Virginia Foxx: Matthew Shepard's Murder Not a Hate Crime
Updated, 6:21 p.m. ET
Rep. Virginia Foxx (R-N.C.) has done it again. Earlier this month she dropped the racially charged term "tar baby" on the House floor. Today, she said the murder of 21-year-old Matthew Shepard in 1998 was not a hate crime.
"It's really a hoax that that continues to be used as an excuse for passing [hate crimes] bills," Foxx said on the House floor during debate on the Local Law Enforcement Hate Crimes Prevention Act.
Foxx opposes a bill being considered that would extend federal hate crimes protections to cover crimes committed because of a person's gender, sexual orientation or disability.
She called Shepard's murder a "very unfortunate incident" but said "we know that that young man was killed in the commitment of a robbery. It wasn't because he was gay."
And guess who was in the House gallery to hear Foxx say this? Matthew Shepard's mother, Judy, according to Democratic sources.
To refresh your memory on what happened to her son> two men tied the University of Wyoming college freshman to a fence and savagely pistol whipped and beat him to death. Before doing it, one of the killers tauntingly said to Shepard, "It's Gay Awareness Week."
Ironically, Foxx is part of a GOP leadership team tasked with finding embarrassing, "You-Tube worthy moments" of vulnerable Democratic freshmen and sophomores.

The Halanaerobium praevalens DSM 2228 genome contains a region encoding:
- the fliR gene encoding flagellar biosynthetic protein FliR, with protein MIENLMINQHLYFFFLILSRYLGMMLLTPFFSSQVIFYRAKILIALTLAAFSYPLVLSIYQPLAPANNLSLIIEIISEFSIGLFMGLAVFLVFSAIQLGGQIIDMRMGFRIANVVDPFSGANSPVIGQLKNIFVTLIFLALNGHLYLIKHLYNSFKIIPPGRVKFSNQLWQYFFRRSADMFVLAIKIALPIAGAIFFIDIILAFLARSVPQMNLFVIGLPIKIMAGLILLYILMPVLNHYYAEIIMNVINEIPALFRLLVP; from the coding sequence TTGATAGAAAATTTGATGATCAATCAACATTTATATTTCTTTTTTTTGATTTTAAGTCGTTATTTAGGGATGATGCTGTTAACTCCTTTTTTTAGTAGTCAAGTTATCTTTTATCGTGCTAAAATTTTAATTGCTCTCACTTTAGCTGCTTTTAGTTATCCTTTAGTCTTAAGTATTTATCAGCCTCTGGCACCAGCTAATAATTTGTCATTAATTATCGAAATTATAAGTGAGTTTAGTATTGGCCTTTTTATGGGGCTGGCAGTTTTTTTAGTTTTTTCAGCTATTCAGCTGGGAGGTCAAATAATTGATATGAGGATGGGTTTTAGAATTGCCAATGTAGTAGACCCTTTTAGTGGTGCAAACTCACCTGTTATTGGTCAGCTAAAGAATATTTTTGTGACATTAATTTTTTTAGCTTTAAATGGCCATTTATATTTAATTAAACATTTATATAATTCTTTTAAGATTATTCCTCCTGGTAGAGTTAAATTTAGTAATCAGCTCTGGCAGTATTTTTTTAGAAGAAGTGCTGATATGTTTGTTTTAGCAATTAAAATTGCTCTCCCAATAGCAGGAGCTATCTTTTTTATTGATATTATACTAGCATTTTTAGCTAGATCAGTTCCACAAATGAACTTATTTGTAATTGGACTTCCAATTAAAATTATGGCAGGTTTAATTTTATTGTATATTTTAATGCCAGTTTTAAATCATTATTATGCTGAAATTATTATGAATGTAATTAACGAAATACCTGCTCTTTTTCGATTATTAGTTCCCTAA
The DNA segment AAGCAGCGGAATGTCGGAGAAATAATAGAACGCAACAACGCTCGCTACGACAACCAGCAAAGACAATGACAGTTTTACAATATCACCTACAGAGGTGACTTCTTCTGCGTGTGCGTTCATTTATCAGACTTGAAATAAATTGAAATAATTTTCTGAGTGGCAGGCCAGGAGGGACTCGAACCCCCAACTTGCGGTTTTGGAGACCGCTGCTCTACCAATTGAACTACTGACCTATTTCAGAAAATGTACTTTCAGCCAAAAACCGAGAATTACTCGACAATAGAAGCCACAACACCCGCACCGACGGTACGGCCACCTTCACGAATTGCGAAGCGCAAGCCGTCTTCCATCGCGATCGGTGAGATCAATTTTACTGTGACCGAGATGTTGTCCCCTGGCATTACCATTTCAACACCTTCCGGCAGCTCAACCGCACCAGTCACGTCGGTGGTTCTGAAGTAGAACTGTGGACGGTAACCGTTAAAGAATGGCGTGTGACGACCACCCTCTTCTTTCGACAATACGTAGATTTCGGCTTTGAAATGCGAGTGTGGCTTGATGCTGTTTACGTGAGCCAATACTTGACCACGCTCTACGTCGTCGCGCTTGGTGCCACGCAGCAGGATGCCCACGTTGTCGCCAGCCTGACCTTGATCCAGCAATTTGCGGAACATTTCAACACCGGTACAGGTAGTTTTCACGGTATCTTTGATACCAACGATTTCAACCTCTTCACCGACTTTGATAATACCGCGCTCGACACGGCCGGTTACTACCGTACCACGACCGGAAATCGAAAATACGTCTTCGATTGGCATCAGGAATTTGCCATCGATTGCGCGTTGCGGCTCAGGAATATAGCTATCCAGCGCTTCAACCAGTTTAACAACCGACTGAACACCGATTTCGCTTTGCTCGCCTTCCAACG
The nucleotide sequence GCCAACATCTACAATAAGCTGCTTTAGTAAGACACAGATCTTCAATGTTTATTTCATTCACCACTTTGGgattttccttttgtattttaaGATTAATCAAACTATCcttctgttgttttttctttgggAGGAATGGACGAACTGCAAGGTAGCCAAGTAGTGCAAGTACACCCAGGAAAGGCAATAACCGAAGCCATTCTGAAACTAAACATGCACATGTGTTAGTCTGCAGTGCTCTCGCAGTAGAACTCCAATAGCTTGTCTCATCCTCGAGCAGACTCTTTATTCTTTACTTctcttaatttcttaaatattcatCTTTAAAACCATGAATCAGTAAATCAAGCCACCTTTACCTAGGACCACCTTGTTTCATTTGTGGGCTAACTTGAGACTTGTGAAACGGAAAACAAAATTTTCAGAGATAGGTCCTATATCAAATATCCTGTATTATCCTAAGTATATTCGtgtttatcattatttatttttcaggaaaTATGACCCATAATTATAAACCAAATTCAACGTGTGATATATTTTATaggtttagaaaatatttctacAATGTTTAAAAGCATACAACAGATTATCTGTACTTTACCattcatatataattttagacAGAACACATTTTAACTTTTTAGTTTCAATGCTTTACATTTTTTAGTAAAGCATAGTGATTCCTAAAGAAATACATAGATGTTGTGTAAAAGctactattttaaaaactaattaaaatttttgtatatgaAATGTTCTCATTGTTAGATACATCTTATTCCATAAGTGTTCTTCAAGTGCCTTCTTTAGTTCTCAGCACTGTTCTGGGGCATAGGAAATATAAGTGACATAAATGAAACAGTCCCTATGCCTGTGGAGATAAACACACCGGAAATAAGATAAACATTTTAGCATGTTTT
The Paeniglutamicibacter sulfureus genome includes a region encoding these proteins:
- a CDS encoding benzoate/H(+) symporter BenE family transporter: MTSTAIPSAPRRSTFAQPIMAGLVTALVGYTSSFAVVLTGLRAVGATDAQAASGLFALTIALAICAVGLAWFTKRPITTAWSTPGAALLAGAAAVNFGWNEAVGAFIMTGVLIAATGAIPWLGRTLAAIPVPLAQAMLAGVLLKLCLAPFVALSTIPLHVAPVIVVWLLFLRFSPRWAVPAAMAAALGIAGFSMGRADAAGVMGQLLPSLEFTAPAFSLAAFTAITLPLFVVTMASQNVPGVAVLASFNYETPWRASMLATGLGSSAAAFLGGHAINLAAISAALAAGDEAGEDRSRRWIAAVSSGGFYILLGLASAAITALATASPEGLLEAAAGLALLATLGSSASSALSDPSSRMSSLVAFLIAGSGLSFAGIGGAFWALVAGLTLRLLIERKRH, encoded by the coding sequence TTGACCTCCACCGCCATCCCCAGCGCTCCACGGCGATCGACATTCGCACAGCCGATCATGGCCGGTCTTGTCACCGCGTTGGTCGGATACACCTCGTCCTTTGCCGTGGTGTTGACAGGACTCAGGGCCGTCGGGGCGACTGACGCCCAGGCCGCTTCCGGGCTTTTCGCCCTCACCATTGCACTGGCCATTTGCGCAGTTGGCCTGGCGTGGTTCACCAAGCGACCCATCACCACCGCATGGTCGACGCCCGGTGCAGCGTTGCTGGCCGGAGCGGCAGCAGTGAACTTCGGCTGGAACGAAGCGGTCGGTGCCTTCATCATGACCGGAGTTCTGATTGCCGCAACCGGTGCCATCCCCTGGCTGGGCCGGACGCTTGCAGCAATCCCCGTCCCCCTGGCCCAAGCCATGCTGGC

Here's what gay liberal blogger John Arivosis has to say about Foxx's comments. Stay tuned: there will be plenty more outrage from the gay rights community.
UPDATE: The Human Rights Campaign, a leading Washington based gay-rights group, is furious with Congresswoman Foxx.
"Vile lies, like the one spread by Rep. Foxx today on the floor of the U.S. House of Representatives about Matthew's brutal hate-fueled murder, continues to underscore how extreme anti-LGBT opponents have become," says Brad Luna, a spokesman for HRC. "It is no longer acceptable in this day and age to just come right out and say you don't like gay people. Instead, extremist opponents of equality must resort to these types of malicious and twisted lies. Rep. Foxx should be ashamed of herself."
HRC also notes the following groups have endorsed the hate-crimes bill opposed by Foxx: the National Sheriffs Association; International Association of Chiefs of Police; 26 state Attorneys General; the National District Attorneys Association; the Leadership Conference on Civil Rights; the Anti-Defamation League; the NAACP; the National Council of La Raza; the Presbyterian Church; the Episcopal Church; and the National Disability Rights Network.
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